POLITICS

Paul LePage Fuels Spat With Portland Press Herald, Says He Wants To 'Blow It Up' In Simulator

FILE - In this June 26, 2013 file photo, Gov. Paul LePage speaks to reporters shortly after the Maine House and Senate both v
FILE - In this June 26, 2013 file photo, Gov. Paul LePage speaks to reporters shortly after the Maine House and Senate both voted to override his veto of the state budget at the State House in Augusta, Maine. Heading into the July 4 holiday weekend, LePage, a Republican, has vetoed 57 bills that the Democratic-led Legislature has sent to his desk thus far. The total surpasses former Independent Gov. James Longley who previously held the record for single-session vetoes with 49 in 1977. (AP Photo/Robert F. Bukaty, File)

Maine Gov. Paul LePage (R) launched a targeted verbal strike on a local newspaper Friday, joking that he wished he could find the office of the Portland Press Herald and "blow it up."

LePage made the comments, the latest in an ongoing tiff between the governor and area newspapers, before climbing into the cockpit of a F-35 Lightning II fighter jet simulator.

“I want to find the Press Herald building and blow it up,” he said.

The simulator reportedly allowed the outspoken governor to shoot at enemy planes, but he had no such luck tracking down a virtual newspaper building.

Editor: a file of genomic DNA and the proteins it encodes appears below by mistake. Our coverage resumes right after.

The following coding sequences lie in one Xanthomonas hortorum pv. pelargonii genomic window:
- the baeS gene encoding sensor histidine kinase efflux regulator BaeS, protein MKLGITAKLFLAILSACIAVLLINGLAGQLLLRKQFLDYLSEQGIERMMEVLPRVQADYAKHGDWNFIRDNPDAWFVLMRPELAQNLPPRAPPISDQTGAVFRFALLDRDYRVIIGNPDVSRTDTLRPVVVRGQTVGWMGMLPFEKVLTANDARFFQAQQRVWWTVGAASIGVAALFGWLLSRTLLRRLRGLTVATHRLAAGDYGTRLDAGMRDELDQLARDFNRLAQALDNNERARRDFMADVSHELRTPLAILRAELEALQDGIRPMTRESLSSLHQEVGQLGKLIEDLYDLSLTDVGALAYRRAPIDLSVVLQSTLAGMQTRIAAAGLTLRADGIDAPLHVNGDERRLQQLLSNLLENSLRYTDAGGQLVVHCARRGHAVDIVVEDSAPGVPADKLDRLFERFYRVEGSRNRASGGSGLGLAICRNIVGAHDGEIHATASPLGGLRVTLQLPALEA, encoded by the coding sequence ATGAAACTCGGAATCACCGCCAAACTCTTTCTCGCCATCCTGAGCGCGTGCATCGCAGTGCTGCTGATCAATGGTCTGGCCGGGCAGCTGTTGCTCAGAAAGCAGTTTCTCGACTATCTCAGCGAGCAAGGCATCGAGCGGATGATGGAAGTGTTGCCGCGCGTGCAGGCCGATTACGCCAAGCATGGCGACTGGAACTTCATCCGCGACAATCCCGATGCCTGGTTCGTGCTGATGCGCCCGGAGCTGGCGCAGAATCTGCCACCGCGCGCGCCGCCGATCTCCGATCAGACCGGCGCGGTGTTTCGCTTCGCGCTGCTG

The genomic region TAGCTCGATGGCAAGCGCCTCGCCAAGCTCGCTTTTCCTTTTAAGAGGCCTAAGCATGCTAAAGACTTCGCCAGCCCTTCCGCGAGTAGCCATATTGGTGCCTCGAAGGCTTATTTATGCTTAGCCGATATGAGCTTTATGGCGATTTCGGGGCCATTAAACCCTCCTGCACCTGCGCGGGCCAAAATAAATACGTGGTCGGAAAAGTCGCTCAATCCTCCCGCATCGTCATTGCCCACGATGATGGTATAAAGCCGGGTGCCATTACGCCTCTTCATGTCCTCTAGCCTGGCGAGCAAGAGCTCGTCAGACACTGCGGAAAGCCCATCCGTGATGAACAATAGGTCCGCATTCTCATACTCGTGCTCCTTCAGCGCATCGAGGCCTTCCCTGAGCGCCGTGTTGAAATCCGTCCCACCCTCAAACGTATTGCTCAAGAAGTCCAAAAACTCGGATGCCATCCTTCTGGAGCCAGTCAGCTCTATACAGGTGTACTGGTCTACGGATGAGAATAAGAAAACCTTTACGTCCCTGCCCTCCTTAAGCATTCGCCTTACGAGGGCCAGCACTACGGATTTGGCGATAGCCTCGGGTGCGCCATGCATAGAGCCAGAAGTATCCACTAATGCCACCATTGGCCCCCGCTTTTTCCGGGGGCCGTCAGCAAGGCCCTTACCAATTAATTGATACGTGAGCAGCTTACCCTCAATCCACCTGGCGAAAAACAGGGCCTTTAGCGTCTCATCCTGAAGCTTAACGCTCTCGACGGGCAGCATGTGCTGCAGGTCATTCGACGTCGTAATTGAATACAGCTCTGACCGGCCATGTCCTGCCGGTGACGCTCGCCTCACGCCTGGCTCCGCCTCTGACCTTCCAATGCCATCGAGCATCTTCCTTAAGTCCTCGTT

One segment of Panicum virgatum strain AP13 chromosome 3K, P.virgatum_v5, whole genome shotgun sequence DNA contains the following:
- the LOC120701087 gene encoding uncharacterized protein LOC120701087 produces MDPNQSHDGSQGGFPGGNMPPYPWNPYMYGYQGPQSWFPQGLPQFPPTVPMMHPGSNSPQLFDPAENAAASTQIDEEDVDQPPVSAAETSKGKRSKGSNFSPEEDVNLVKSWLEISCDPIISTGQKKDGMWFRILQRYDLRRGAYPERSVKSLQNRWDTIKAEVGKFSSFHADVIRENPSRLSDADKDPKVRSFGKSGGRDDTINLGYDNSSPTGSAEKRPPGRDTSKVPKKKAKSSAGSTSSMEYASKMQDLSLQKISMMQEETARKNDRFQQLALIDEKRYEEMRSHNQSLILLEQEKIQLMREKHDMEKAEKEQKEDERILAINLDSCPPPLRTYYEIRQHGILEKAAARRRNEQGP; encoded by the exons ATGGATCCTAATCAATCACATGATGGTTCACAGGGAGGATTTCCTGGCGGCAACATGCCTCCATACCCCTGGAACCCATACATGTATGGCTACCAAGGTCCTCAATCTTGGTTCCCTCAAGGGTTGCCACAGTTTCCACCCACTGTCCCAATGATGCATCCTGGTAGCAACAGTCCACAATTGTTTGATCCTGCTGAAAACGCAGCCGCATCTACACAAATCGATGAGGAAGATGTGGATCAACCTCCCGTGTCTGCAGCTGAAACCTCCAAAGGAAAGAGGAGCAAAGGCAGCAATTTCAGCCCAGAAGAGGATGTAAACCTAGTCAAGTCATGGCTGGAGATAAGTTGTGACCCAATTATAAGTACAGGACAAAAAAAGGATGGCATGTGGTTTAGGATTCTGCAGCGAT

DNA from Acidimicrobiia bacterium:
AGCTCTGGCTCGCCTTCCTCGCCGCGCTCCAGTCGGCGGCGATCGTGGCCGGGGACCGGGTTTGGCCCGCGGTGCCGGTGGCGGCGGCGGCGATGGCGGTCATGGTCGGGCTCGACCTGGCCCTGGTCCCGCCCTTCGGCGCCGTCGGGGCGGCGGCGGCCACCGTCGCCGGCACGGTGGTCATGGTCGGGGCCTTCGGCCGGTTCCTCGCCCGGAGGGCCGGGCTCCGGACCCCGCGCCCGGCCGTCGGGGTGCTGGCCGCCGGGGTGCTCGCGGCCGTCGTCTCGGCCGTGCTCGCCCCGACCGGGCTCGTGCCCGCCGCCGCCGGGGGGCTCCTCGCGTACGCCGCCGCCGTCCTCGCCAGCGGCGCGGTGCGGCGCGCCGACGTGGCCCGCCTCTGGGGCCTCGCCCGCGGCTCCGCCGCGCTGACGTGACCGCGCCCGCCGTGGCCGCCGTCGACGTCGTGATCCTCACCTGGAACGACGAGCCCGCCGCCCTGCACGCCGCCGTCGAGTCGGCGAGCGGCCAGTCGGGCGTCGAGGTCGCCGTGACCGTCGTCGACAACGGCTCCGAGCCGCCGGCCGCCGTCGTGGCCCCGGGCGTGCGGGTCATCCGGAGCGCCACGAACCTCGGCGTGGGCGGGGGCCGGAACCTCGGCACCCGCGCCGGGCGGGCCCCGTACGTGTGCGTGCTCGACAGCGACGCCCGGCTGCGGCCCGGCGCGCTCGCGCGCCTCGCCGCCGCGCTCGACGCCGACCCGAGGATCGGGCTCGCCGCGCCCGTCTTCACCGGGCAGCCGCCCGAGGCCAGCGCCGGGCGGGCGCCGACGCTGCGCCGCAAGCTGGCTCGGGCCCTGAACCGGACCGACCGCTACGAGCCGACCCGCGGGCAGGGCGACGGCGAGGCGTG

LePage has repeatedly sparred with Maine newspapers over the past year. On multiple occasions, he's denounced local outlets, suggesting that they print "lies" and lack objectivity.

Earlier this year, he did little to hide his disdain, telling a group of students that his "greatest fear in the state of Maine" was its newspapers.

In June, he cemented his opposition with silence, telling the Portland Press Herald that his administration would no longer be providing comment to that publication, the Kennebec Journal and the Morning Sentinel, which are all are owned by the same media company.

The move came after the Herald published a series of stories on Department of Environmental Protection Commissioner Patricia Aho's lobbying ties, though the outlet reports his administration never really enforced the comment blackout.

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